In the present case, the State concedes that the incriminating statements made by appellant during the interview were taken in violation of article 38.22. See Tex.Code Crim. Proc. Ann. art. 38.22, § 2(a). However, the trial court struck the statements from the report and specifically stated that it would not consider the inadmissible statements. We assume the trial court disregarded the evidence unless the record clearly shows the contrary. See Herford v. State, 139 S.W.3d 733, 735 (Tex.App.—Fort Worth 2004, no pet.) (stating that while an appellate court no longer automatically presumes the trial court did not consider inadmissible evidence, it can assume that the trial court disregarded irrelevant or inadmissible evidence when it indicated it would and the record fails to show that the court did otherwise); see also Chavira v. State, No. 13–10–00002–CR, 2011 WL 2732610, at *5 (Tex.App.—Corpus Christi July 14, 2011, no pet.) (mem. op., not designated for publication) (holding the same). The trial court did not abuse its discretion in admitting the disposition report.
Appellant also argued that the trial court violated her Fifth Amendment rights by eliciting testimony from her during the disposition hearing. Appellant testified on her own behalf at the disposition hearing. The State declined to cross-examine appellant, but the trial court questioned appellant. The trial court asked appellant whom she stayed with during an earlier period when she ran away. Appellant's counsel objected and urged appellant to “invoke her [F]ifth [A]mendment privilege.” The trial court denied the objection and stated that appellant waived her Fifth Amendment privilege by testifying. Thereafter, appellant responded to the trial court's questions by stating that she did not remember.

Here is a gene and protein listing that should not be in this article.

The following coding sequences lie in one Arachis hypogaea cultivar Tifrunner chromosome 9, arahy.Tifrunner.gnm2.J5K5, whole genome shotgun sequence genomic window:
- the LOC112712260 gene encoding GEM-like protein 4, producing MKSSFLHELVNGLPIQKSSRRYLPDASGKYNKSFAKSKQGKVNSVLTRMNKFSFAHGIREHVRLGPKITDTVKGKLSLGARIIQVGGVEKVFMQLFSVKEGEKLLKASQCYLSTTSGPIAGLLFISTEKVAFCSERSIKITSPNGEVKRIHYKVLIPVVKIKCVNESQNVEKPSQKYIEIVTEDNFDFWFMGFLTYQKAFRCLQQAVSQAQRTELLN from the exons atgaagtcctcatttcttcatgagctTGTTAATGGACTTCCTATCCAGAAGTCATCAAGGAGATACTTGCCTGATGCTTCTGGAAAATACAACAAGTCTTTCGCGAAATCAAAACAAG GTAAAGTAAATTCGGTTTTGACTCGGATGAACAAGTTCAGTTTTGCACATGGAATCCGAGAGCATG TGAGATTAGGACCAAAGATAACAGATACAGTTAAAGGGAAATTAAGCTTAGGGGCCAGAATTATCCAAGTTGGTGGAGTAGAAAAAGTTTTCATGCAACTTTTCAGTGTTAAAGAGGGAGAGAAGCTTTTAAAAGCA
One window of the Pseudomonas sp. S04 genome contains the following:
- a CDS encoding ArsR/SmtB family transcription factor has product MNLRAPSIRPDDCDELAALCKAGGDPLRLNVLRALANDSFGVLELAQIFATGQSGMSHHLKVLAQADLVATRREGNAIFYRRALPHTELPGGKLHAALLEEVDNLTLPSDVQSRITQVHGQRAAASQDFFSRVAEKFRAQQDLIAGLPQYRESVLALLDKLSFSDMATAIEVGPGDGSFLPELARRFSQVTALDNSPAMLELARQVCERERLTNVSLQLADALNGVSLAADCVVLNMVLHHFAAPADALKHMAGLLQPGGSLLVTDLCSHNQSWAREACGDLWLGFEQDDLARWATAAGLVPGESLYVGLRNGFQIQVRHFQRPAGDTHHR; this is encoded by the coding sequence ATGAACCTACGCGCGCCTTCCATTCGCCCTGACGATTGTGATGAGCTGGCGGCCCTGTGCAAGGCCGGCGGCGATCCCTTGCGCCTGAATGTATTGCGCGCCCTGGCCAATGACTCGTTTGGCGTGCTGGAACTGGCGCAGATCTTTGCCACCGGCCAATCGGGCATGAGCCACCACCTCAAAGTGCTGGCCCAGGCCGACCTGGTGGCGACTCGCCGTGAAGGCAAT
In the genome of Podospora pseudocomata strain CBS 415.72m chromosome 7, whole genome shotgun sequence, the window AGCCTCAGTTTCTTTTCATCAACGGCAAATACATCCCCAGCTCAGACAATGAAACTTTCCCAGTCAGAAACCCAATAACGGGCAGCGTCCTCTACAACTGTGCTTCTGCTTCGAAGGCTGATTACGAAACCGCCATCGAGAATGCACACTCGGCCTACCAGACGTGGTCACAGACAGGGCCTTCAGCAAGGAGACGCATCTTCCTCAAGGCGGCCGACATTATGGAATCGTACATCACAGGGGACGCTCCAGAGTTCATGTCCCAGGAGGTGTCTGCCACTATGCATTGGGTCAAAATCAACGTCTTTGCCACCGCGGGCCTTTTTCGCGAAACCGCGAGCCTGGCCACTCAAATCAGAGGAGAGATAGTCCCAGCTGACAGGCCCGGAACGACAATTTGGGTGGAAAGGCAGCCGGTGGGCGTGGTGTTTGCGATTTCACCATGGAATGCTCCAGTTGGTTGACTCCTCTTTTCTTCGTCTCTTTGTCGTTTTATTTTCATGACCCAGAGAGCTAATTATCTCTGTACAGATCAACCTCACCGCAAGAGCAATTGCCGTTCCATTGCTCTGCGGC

“When a criminal defendant voluntarily takes the stand to testify in his own defense, he waives his privilege against self-incrimination.” Ramirez v. State, 74 S.W.3d 152, 155 (Tex.App.—Amarillo 2002, pet. ref'd) (citing Nelson v. State, 765 S.W.2d 401, 403 (Tex.Crim.App.1989)); see Felder v. State, 848 S.W.2d 85, 99 (Tex.Crim.App.1992) (en banc) (“Once an appellant decides to testify at trial he opens himself up to questioning by the prosecutor on any subject matter which is relevant.”). Here, appellant testified about incidents involving her mother and step-father that made her feel like running away. The trial court asked appellant about her whereabouts when she was on runaway status. We hold that appellant's Fifth Amendment privilege was not violated when the trial court questioned her. We overrule appellant's sole issue.
We affirm the trial court's judgment.
1. See Miranda v. Arizona, 384 U.S. 436 (1966).
Memorandum Opinion by Justice Garza